HONORABLE MENTION* The current urban condition staggers between the historical origins of the city and the need to accommodate change in the future. This flux creates a tension that requires sensitivity toward the modification of the urban fabric. Linguistically, the term cinema is derived from the Greek word for motion but often now refers to a favorite past time. However, when thinking of the term architecturally, the term “cinema” describes the urban tension between past, present and future. The book Recombinant Urbanism by David Graham Shane describes this era as “cine citta,” or “the world of physical flows, of flows of people and goods on rail, road, and in the air (72). Cine Citta is wedged between the industrial era and modern reformism, hesitating to progress urban development. Therefore, [Cine]City is an exploration to utilize the Reading Viaduct at Spring Garden Street and 9th Avenue in Philadelphia as an element that weave improvement into the city. [Cine]City addresses the need to revitalize the Reading Viaduct to integrate green performative systems into Philadelphia’s infrastructural grid. *One of three honorable mentions after the evaluation of 33 applicants in the final submission round. Competition called students to design an urban cinema, park, and streetscape within 10 days without assistance.

Ground Level Plan

Green Wall Filtration System

Le f t : S e c t i o n C u t t i n g t h r o u g h A u d i t o r i u m S p a c e s


SPRING 2012: 10 DAY COMPETITION Revit Architecture, Autodesk AutoCAD, Adobe Photoshop, Adobe Illustrator

Above: Layering of Old and New Systems on the Reading Viaduct Below: Detail Diagram of Cinema Facade Systems

Flexible brise soleil for light control & transformation of purposes in the space

Rainwater Collection System for Urban Park Trees at Entry

Box truss supports theater above the ground plane Operable panels provide ability to release warm air for passive ventilation LED outdoor lamp to highlight digital theater as night

Above: Viaduct Upper Level Plan Below: Cinema During the Day to be Used for Community Gatherings

Above: View of Entry/Public Gardens, also Serving as a Location to Wait for the Bus Below: Digital Cinema Allowing Guests to View on Personal Laptops


Philadelphia University | Bachelor of Architecture 2012 | GPA: 3.536

t h e s i s

ACT//REACT This thesis fulfills the requirements for the Bachelor of Architecture, developing a methodology to merge pedestrian and vehicular systems on the Benjamin Franklin Parkway, Philadelphia, PA.


Honorable Mention | 111th John Stewardson Memorial Fellowship in Architecture 2012 Earned one of three honorable mentions chosen from 39 entrants in 10 day competition to design a cinema, an urban park, and landscape proposal for limited sections of the Reading Viaduct and Spring Garden Greenway in Philadelphia, PA.


AIAS Freedom by Design | Philadelphia University Team Captain/President [September 2011 - Present] Led a team of 15 people to redesign, fund, and construct an accessible kitchen for a wheelchair bound individual in the local Philadelphia community. The kitchen renovation provided a safe, comfortable and dignified living environment for the client.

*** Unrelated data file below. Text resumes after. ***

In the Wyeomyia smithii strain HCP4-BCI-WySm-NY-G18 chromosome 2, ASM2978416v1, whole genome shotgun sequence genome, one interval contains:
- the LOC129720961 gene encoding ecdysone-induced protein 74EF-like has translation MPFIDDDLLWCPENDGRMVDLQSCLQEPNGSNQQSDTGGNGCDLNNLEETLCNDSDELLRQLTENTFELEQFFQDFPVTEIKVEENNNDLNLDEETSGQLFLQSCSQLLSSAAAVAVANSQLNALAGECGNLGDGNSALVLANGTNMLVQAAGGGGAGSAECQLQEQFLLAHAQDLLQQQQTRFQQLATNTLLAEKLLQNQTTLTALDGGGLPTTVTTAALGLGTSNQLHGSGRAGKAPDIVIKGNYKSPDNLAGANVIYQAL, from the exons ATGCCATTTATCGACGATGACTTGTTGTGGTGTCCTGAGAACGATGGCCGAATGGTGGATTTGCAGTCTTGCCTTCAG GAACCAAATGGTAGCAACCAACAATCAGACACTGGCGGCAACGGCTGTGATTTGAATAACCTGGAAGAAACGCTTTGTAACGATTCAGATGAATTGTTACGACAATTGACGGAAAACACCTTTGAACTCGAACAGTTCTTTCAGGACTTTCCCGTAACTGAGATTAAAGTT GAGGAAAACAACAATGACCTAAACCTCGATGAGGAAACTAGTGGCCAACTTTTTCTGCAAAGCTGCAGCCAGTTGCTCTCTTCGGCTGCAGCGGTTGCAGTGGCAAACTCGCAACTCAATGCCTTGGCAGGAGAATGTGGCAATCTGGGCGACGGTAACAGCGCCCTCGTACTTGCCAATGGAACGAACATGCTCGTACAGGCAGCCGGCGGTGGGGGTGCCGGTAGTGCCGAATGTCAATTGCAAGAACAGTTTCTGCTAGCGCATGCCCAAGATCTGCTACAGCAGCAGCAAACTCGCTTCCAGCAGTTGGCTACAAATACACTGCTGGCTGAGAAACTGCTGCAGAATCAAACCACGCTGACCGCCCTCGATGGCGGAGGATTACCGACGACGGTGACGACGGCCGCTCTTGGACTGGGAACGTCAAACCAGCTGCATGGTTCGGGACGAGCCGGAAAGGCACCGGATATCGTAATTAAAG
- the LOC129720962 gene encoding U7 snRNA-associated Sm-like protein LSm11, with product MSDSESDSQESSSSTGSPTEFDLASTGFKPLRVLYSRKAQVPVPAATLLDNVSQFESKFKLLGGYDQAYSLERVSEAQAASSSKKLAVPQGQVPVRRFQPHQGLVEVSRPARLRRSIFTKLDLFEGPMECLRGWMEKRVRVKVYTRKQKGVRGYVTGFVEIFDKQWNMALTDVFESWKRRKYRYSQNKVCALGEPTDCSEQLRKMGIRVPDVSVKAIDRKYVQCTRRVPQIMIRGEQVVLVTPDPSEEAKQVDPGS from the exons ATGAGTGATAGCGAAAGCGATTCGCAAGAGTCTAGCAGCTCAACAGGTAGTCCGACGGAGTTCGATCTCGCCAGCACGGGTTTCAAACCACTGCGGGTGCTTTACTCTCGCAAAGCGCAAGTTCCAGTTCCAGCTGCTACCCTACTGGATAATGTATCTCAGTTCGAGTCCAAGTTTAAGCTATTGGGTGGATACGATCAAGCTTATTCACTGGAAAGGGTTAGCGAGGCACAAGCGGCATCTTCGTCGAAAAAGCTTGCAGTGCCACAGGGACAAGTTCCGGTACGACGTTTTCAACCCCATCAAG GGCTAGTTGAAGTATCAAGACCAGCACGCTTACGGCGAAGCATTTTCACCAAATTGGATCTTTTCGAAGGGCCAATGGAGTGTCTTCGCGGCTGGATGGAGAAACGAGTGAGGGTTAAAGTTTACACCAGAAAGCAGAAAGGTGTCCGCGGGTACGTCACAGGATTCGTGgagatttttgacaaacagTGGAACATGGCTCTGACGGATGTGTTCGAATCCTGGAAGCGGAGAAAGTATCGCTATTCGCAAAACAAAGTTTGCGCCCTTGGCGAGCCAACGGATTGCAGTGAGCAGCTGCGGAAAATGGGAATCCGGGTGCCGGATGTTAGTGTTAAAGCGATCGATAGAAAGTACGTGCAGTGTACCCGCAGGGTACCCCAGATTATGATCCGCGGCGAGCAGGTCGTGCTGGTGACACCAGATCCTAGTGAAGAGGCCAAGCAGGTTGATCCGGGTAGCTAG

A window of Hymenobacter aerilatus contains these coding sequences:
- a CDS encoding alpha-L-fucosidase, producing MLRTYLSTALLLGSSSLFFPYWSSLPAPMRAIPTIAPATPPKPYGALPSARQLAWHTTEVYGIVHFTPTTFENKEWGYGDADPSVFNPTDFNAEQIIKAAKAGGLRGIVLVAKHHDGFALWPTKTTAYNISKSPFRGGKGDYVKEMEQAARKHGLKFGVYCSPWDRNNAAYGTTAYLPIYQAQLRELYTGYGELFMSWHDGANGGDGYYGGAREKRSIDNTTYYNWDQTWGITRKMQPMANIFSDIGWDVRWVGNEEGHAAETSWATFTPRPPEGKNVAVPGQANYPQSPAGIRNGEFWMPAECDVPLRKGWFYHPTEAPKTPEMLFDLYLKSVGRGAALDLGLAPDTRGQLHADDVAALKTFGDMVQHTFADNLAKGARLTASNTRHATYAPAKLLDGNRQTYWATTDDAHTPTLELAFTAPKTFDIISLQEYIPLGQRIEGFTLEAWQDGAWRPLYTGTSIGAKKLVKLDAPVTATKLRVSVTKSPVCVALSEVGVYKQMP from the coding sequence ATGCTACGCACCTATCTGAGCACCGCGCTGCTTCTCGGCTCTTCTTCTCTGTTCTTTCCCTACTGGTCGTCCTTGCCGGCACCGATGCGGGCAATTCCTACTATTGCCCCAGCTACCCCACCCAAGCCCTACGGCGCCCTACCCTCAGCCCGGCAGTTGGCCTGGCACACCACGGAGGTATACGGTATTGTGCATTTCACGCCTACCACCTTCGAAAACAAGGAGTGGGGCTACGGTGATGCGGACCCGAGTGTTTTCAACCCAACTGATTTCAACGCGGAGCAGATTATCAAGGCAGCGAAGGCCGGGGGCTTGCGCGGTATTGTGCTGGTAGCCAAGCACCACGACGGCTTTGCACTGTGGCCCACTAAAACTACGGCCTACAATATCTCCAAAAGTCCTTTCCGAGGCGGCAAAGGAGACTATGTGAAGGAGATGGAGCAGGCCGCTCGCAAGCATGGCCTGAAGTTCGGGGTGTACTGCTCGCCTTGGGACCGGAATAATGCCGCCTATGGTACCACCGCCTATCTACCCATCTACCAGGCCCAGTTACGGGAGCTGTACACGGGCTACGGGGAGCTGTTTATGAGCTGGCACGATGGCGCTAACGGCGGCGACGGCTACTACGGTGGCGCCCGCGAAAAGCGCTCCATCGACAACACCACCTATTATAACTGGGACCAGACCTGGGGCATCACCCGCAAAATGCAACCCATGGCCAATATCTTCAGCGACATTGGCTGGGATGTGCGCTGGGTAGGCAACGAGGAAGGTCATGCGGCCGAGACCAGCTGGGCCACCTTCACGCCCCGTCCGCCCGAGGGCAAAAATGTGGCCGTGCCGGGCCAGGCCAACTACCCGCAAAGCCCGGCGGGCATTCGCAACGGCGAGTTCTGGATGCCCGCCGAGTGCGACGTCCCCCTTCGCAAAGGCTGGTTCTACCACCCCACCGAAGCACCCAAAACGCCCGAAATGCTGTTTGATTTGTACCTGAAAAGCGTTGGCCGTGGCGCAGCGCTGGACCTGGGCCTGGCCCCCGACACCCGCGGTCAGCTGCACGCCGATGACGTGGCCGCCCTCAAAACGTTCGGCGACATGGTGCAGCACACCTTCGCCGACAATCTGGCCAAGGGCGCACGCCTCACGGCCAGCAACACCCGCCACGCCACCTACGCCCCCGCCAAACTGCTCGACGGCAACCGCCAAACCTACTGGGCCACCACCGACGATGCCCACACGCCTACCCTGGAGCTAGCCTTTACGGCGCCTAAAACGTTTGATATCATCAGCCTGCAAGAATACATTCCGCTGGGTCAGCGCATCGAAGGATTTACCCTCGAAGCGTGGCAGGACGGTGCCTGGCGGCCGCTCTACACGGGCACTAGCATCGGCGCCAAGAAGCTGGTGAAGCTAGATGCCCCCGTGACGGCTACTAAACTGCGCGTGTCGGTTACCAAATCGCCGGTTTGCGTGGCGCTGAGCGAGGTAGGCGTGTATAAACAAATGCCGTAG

Project Manager/Vice President [January 2011- May 2011] Organized the design team to form accessible solutions for a client in the community.


University of Arkansas- Rome Center | Study Abroad Fall Term 2010

Public Relations Coordinator [September 2008 - May 2009]

Helped design community service initiatives for Freedom by Design programs across the country. [August 2011 - Present]

American Institute of Architecture Students (AIAS) Member [September 2007 - Present] Fourth Year Representative [January 2011 - May 2011]

professional involvement

AIA Phila. Young Architect’s Forum “Elevator Pitch” Presenter [March 2012] Communicated thesis project to professionals to be evaluated on the ability to clearly frame an argument verbally and support the argument graphically.

AIAS FORUM Presenter [December 2010 - January 2011] Enabled and inspired new chapters across the nation by presenting the work and progress of the Philadelphia University Freedom by Design chapter at the Freedom by Design seminar.


Habitat for Humanity Philadelphia [October 2009 - Present] Assisted with the construction and completion of various rowhome projects requiring demolition, installation of insultation and drywall, and finish work.


Office Assistant, Office of Student Development Programs Philadelphia University [May 2011 - August 2011]

Assisted incoming parents and students during campus visits to create a safe and welcoming environement that will ease the life transition. Evaluated candidates for administrative positions in the office that will progress the missions of the office.

Laser Lab TA, College of Architecture and Built Environment Philadelphia University [October 2009 - May 2010]



Collaborated with students to alter and cut materials in an appropriate manner that achieves the design goal. Adobe Creative Suite CS5.5: Photoshop, Illustrator, Indesign Autodesk: AutoCAD 2012, 3D Studio Max 2012, Revit Architecture 2012 Rhinoceros + Monkey Editor and Grasshopper Plugins Microsoft Office: Word, Powerpoint, Excel Hand drafting, Sketching, Physical Modeling, Lasercutter

P h i l a d e l p h i a U n i v e r s i t y # 4 8 2 | 4 2 0 1 H e n r y A v e n u e | P h i l a d e l p h i a , PA 1 9 1 4 4

AIAS Freedom by Design | National Freedom Task Force | 570.807.9803

Designed graphics for membership outreach and involvement.

Bonnie Netel_Work Samples  
Bonnie Netel_Work Samples  

Bonnie Netel: Selected Work 2007-2012. Philadelphia University